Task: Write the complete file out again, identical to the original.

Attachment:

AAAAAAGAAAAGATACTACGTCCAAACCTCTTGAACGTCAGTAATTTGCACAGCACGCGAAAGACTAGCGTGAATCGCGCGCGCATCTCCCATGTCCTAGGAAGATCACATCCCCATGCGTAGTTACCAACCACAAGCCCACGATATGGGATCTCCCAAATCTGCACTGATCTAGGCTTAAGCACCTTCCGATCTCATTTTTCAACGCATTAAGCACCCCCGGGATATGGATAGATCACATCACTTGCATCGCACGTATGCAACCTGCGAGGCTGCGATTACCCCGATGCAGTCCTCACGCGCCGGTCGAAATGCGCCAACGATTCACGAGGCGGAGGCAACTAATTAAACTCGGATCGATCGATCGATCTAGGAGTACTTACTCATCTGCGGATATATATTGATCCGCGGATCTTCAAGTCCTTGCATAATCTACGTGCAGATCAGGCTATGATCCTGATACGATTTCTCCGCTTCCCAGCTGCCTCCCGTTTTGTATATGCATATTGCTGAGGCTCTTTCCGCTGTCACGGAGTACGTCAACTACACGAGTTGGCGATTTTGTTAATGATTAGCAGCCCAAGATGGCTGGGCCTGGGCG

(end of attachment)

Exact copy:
AAAAAAGAAAAGATACTACGTCCAAACCTCTTGAACGTCAGTAATTTGCACAGCACGCGAAAGACTAGCGTGAATCGCGCGCGCATCTCCCATGTCCTAGGAAGATCACATCCCCATGCGTAGTTACCAACCACAAGCCCACGATATGGGATCTCCCAAATCTGCACTGATCTAGGCTTAAGCACCTTCCGATCTCATTTTTCAACGCATTAAGCACCCCCGGGATATGGATAGATCACATCACTTGCATCGCACGTATGCAACCTGCGAGGCTGCGATTACCCCGATGCAGTCCTCACGCGCCGGTCGAAATGCGCCAACGATTCACGAGGCGGAGGCAACTAATTAAACTCGGATCGATCGATCGATCTAGGAGTACTTACTCATCTGCGGATATATATTGATCCGCGGATCTTCAAGTCCTTGCATAATCTACGTGCAGATCAGGCTATGATCCTGATACGATTTCTCCGCTTCCCAGCTGCCTCCCGTTTTGTATATGCATATTGCTGAGGCTCTTTCCGCTGTCACGGAGTACGTCAACTACACGAGTTGGCGATTTTGTTAATGATTAGCAGCCCAAGATGGCTGGGCCTGGGCG